Tuesday 28 March
The Pacific has been living up to its name for the past couple of days – the winds are blowing us gently along at a leisurely pace and Max is doing a great job with the steering. This is very different from the Caribbean crossing to Colon and we relish the peace. On Sunday night four squid land on the boat, one of which jumps clean through the central hatch onto the saloon floor! True to form John John scoops them up with delight and makes a delicious pasta sauce for supper. One night a squid flew right into Jonathan’ s face as he sat at the wheel which gave him rather a shock – clearly Pacific squid are more active than their Atlantic cousins! The big excitement for Monday came at tea time when the line went whizzing out and a 6kg skipjack tuna was eventually reeled in. John John did an expert job of filleting it and it was easily big enough for two meals for the whole crew. The children were fascinated. Today’s lunch was tuna fillet cooked in a sauce of tomato, garlic, onions, wine and soy sauce. Quite delicious – we’ll never eat such fresh fish anywhere else.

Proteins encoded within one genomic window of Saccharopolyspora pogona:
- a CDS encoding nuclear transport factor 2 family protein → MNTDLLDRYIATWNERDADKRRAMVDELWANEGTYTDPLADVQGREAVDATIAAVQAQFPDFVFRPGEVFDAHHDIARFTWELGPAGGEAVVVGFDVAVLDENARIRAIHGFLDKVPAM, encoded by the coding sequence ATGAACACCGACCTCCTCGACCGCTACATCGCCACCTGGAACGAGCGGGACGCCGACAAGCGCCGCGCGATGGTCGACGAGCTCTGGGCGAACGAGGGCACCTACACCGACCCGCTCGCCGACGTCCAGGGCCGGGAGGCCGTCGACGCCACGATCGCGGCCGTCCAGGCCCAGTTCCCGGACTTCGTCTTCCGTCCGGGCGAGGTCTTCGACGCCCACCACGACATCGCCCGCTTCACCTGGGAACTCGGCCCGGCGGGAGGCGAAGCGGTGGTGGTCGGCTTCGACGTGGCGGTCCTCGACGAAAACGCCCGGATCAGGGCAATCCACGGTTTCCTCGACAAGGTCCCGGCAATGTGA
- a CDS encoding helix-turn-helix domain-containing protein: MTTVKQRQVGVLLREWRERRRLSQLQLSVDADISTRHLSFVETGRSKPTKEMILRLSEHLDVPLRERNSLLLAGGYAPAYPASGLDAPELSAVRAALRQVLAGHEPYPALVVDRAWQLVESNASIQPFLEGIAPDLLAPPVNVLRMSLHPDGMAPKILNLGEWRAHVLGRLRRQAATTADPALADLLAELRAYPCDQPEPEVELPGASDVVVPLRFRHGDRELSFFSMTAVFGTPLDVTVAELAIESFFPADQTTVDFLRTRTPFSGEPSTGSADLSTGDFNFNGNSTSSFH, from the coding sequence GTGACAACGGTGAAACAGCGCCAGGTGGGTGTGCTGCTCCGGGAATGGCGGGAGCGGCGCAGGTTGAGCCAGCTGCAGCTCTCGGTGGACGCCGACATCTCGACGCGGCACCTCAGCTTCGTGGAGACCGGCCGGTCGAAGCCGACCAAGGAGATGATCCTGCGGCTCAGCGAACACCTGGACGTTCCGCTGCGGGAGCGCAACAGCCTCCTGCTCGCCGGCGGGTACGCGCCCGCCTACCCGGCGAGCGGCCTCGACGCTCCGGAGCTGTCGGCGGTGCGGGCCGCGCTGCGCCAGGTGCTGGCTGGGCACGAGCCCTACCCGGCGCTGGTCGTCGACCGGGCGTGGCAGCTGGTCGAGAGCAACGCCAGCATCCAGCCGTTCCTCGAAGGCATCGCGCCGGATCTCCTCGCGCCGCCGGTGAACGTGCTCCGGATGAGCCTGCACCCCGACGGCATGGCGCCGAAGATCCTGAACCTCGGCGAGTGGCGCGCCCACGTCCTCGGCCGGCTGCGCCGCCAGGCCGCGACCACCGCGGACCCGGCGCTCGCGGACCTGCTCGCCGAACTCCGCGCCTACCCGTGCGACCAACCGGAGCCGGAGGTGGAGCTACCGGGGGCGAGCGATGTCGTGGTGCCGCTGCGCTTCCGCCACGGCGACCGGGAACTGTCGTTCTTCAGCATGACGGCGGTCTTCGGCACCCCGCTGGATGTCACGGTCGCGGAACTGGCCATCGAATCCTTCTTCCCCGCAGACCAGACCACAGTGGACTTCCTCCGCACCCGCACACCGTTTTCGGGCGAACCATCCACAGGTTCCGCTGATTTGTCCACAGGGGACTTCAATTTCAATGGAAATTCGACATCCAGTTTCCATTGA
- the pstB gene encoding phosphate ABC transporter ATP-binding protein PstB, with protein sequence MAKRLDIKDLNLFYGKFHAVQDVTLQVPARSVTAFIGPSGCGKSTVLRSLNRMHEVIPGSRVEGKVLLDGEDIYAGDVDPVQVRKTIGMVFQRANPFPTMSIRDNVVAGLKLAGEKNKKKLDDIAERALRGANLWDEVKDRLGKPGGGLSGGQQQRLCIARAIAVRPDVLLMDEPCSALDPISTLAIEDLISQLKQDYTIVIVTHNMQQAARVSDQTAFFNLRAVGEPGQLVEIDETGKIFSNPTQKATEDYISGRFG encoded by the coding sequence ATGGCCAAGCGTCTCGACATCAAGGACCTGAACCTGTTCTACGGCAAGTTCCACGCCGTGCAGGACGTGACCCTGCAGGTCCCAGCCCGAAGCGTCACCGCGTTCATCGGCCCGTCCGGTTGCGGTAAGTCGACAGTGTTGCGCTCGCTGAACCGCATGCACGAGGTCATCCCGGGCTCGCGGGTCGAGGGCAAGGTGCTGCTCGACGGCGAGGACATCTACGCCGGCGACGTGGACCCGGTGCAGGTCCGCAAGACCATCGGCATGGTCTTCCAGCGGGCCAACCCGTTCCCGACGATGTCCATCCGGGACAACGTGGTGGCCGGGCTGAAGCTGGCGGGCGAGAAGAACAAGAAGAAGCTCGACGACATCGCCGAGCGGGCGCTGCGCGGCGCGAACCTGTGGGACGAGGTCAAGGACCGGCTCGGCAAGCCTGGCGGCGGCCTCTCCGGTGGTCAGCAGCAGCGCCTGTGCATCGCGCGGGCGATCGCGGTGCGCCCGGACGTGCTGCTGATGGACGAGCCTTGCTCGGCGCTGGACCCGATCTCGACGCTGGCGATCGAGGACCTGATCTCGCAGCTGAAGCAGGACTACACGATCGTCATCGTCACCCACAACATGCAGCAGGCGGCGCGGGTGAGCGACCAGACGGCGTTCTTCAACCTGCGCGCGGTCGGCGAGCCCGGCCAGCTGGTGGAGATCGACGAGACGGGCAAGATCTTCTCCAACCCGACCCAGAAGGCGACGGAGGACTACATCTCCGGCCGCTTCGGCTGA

Friday 31 March